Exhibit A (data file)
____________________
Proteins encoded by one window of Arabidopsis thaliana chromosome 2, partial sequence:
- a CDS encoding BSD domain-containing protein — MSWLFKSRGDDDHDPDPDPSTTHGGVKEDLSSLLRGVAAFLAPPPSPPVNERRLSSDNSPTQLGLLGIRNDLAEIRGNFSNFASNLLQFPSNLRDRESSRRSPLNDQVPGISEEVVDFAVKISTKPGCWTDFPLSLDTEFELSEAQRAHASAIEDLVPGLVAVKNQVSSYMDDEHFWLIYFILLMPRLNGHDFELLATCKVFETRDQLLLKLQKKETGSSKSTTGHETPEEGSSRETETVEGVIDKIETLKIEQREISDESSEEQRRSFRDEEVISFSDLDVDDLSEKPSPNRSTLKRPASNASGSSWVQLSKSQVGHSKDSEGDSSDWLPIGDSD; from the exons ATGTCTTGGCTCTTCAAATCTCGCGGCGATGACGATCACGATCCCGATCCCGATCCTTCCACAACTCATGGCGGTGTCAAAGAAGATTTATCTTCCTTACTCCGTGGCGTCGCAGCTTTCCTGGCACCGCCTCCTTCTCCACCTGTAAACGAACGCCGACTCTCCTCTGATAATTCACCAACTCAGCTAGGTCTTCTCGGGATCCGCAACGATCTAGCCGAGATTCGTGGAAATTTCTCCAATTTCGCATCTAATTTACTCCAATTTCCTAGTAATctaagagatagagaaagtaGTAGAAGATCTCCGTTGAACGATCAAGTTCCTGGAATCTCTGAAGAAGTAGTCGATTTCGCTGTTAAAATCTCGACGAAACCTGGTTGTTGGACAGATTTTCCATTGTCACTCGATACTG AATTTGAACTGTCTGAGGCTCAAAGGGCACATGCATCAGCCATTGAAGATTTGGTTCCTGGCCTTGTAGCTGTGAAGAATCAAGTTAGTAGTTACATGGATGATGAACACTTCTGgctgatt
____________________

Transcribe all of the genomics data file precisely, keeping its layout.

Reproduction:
Proteins encoded by one window of Arabidopsis thaliana chromosome 2, partial sequence:
- a CDS encoding BSD domain-containing protein — MSWLFKSRGDDDHDPDPDPSTTHGGVKEDLSSLLRGVAAFLAPPPSPPVNERRLSSDNSPTQLGLLGIRNDLAEIRGNFSNFASNLLQFPSNLRDRESSRRSPLNDQVPGISEEVVDFAVKISTKPGCWTDFPLSLDTEFELSEAQRAHASAIEDLVPGLVAVKNQVSSYMDDEHFWLIYFILLMPRLNGHDFELLATCKVFETRDQLLLKLQKKETGSSKSTTGHETPEEGSSRETETVEGVIDKIETLKIEQREISDESSEEQRRSFRDEEVISFSDLDVDDLSEKPSPNRSTLKRPASNASGSSWVQLSKSQVGHSKDSEGDSSDWLPIGDSD; from the exons ATGTCTTGGCTCTTCAAATCTCGCGGCGATGACGATCACGATCCCGATCCCGATCCTTCCACAACTCATGGCGGTGTCAAAGAAGATTTATCTTCCTTACTCCGTGGCGTCGCAGCTTTCCTGGCACCGCCTCCTTCTCCACCTGTAAACGAACGCCGACTCTCCTCTGATAATTCACCAACTCAGCTAGGTCTTCTCGGGATCCGCAACGATCTAGCCGAGATTCGTGGAAATTTCTCCAATTTCGCATCTAATTTACTCCAATTTCCTAGTAATctaagagatagagaaagtaGTAGAAGATCTCCGTTGAACGATCAAGTTCCTGGAATCTCTGAAGAAGTAGTCGATTTCGCTGTTAAAATCTCGACGAAACCTGGTTGTTGGACAGATTTTCCATTGTCACTCGATACTG AATTTGAACTGTCTGAGGCTCAAAGGGCACATGCATCAGCCATTGAAGATTTGGTTCCTGGCCTTGTAGCTGTGAAGAATCAAGTTAGTAGTTACATGGATGATGAACACTTCTGgctgatt